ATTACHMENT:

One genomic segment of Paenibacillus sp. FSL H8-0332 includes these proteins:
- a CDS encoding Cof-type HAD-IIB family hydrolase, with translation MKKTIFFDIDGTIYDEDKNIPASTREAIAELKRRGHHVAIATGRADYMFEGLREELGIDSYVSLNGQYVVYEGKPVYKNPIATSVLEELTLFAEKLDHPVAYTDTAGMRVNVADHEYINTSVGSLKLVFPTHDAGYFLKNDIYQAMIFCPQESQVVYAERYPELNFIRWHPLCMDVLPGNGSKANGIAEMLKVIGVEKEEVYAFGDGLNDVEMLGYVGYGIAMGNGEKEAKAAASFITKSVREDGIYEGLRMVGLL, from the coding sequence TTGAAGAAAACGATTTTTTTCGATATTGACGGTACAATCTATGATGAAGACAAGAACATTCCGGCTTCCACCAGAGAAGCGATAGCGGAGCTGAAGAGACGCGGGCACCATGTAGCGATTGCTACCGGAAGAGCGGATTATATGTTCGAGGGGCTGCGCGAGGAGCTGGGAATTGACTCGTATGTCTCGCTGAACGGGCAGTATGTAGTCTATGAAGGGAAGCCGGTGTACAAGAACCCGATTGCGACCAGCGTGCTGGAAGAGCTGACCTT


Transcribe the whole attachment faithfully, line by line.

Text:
One genomic segment of Paenibacillus sp. FSL H8-0332 includes these proteins:
- a CDS encoding Cof-type HAD-IIB family hydrolase, with translation MKKTIFFDIDGTIYDEDKNIPASTREAIAELKRRGHHVAIATGRADYMFEGLREELGIDSYVSLNGQYVVYEGKPVYKNPIATSVLEELTLFAEKLDHPVAYTDTAGMRVNVADHEYINTSVGSLKLVFPTHDAGYFLKNDIYQAMIFCPQESQVVYAERYPELNFIRWHPLCMDVLPGNGSKANGIAEMLKVIGVEKEEVYAFGDGLNDVEMLGYVGYGIAMGNGEKEAKAAASFITKSVREDGIYEGLRMVGLL, from the coding sequence TTGAAGAAAACGATTTTTTTCGATATTGACGGTACAATCTATGATGAAGACAAGAACATTCCGGCTTCCACCAGAGAAGCGATAGCGGAGCTGAAGAGACGCGGGCACCATGTAGCGATTGCTACCGGAAGAGCGGATTATATGTTCGAGGGGCTGCGCGAGGAGCTGGGAATTGACTCGTATGTCTCGCTGAACGGGCAGTATGTAGTCTATGAAGGGAAGCCGGTGTACAAGAACCCGATTGCGACCAGCGTGCTGGAAGAGCTGACCTT